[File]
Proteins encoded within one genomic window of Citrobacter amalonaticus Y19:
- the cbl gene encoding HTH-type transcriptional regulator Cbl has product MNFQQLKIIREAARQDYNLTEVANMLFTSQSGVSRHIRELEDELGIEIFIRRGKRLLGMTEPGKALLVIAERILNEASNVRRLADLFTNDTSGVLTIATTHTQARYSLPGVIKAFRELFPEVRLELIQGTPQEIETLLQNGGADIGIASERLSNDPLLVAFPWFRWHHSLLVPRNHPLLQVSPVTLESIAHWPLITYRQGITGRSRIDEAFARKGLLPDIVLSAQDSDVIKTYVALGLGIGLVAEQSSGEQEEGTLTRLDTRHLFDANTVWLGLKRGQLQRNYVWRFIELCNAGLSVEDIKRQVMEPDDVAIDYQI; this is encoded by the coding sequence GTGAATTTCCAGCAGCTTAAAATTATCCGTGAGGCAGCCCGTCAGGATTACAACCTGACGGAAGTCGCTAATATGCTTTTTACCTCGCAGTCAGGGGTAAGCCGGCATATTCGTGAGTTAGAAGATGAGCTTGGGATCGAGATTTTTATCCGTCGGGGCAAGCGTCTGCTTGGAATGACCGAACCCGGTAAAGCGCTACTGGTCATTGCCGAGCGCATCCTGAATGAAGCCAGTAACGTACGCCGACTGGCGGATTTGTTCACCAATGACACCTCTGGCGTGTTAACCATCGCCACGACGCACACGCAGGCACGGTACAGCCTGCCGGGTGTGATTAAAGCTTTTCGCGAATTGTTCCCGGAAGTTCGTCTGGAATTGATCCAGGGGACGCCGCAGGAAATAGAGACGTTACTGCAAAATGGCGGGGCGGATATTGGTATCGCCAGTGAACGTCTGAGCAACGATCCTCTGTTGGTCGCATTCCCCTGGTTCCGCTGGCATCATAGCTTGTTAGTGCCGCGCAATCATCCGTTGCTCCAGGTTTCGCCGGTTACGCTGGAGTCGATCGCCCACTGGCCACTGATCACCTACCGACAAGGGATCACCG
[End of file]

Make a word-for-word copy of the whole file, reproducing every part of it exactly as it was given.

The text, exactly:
Proteins encoded within one genomic window of Citrobacter amalonaticus Y19:
- the cbl gene encoding HTH-type transcriptional regulator Cbl has product MNFQQLKIIREAARQDYNLTEVANMLFTSQSGVSRHIRELEDELGIEIFIRRGKRLLGMTEPGKALLVIAERILNEASNVRRLADLFTNDTSGVLTIATTHTQARYSLPGVIKAFRELFPEVRLELIQGTPQEIETLLQNGGADIGIASERLSNDPLLVAFPWFRWHHSLLVPRNHPLLQVSPVTLESIAHWPLITYRQGITGRSRIDEAFARKGLLPDIVLSAQDSDVIKTYVALGLGIGLVAEQSSGEQEEGTLTRLDTRHLFDANTVWLGLKRGQLQRNYVWRFIELCNAGLSVEDIKRQVMEPDDVAIDYQI; this is encoded by the coding sequence GTGAATTTCCAGCAGCTTAAAATTATCCGTGAGGCAGCCCGTCAGGATTACAACCTGACGGAAGTCGCTAATATGCTTTTTACCTCGCAGTCAGGGGTAAGCCGGCATATTCGTGAGTTAGAAGATGAGCTTGGGATCGAGATTTTTATCCGTCGGGGCAAGCGTCTGCTTGGAATGACCGAACCCGGTAAAGCGCTACTGGTCATTGCCGAGCGCATCCTGAATGAAGCCAGTAACGTACGCCGACTGGCGGATTTGTTCACCAATGACACCTCTGGCGTGTTAACCATCGCCACGACGCACACGCAGGCACGGTACAGCCTGCCGGGTGTGATTAAAGCTTTTCGCGAATTGTTCCCGGAAGTTCGTCTGGAATTGATCCAGGGGACGCCGCAGGAAATAGAGACGTTACTGCAAAATGGCGGGGCGGATATTGGTATCGCCAGTGAACGTCTGAGCAACGATCCTCTGTTGGTCGCATTCCCCTGGTTCCGCTGGCATCATAGCTTGTTAGTGCCGCGCAATCATCCGTTGCTCCAGGTTTCGCCGGTTACGCTGGAGTCGATCGCCCACTGGCCACTGATCACCTACCGACAAGGGATCACCG